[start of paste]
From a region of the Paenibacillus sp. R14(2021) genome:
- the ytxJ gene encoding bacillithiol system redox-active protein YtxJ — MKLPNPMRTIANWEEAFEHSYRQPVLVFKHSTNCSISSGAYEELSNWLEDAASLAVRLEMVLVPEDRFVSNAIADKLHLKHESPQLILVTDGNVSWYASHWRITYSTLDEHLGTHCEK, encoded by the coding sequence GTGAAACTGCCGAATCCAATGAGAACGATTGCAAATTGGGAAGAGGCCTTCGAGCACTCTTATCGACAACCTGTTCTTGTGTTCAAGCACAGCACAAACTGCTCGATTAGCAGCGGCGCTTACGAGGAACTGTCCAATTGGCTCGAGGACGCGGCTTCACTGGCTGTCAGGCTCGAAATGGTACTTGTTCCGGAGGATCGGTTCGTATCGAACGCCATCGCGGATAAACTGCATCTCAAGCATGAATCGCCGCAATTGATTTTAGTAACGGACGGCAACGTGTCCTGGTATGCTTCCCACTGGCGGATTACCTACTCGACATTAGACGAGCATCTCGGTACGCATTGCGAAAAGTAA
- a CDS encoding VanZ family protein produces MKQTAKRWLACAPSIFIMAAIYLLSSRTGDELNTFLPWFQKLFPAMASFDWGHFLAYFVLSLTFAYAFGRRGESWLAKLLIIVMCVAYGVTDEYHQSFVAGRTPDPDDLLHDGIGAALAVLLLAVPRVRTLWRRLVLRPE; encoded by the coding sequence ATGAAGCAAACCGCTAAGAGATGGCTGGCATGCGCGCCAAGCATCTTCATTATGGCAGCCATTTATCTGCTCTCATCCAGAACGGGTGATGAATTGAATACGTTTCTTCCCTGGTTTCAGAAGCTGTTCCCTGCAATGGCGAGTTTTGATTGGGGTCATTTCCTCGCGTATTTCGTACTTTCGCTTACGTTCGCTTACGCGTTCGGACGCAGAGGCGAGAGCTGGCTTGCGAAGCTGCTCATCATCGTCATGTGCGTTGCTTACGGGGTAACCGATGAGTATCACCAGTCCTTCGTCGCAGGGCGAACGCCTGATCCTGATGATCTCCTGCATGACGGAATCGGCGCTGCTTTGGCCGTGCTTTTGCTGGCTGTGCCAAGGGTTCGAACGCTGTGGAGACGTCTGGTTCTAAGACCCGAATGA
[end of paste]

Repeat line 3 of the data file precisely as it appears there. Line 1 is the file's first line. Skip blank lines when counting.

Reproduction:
- a CDS encoding VanZ family protein produces MKQTAKRWLACAPSIFIMAAIYLLSSRTGDELNTFLPWFQKLFPAMASFDWGHFLAYFVLSLTFAYAFGRRGESWLAKLLIIVMCVAYGVTDEYHQSFVAGRTPDPDDLLHDGIGAALAVLLLAVPRVRTLWRRLVLRPE; encoded by the coding sequence ATGAAGCAAACCGCTAAGAGATGGCTGGCATGCGCGCCAAGCATCTTCATTATGGCAGCCATTTATCTGCTCTCATCCAGAACGGGTGATGAATTGAATACGTTTCTTCCCTGGTTTCAGAAGCTGTTCCCTGCAATGGCGAGTTTTGATTGGGGTCATTTCCTCGCGTATTTCGTACTTTCGCTTACGTTCGCTTACGCGTTCGGACGCAGAGGCGAGAGCTGGCTTGCGAAGCTGCTCATCATCGTCATGTGCGTTGCTTACGGGGTAACCGATGAGTATCACCAGTCCTTCGTCGCAGGGCGAACGCCTGATCCTGATGATCTCCTGCATGACGGAATCGGCGCTGCTTTGGCCGTGCTTTTGCTGGCTGTGCCAAGGGTTCGAACGCTGTGGAGACGTCTGGTTCTAAGACCCGAATGA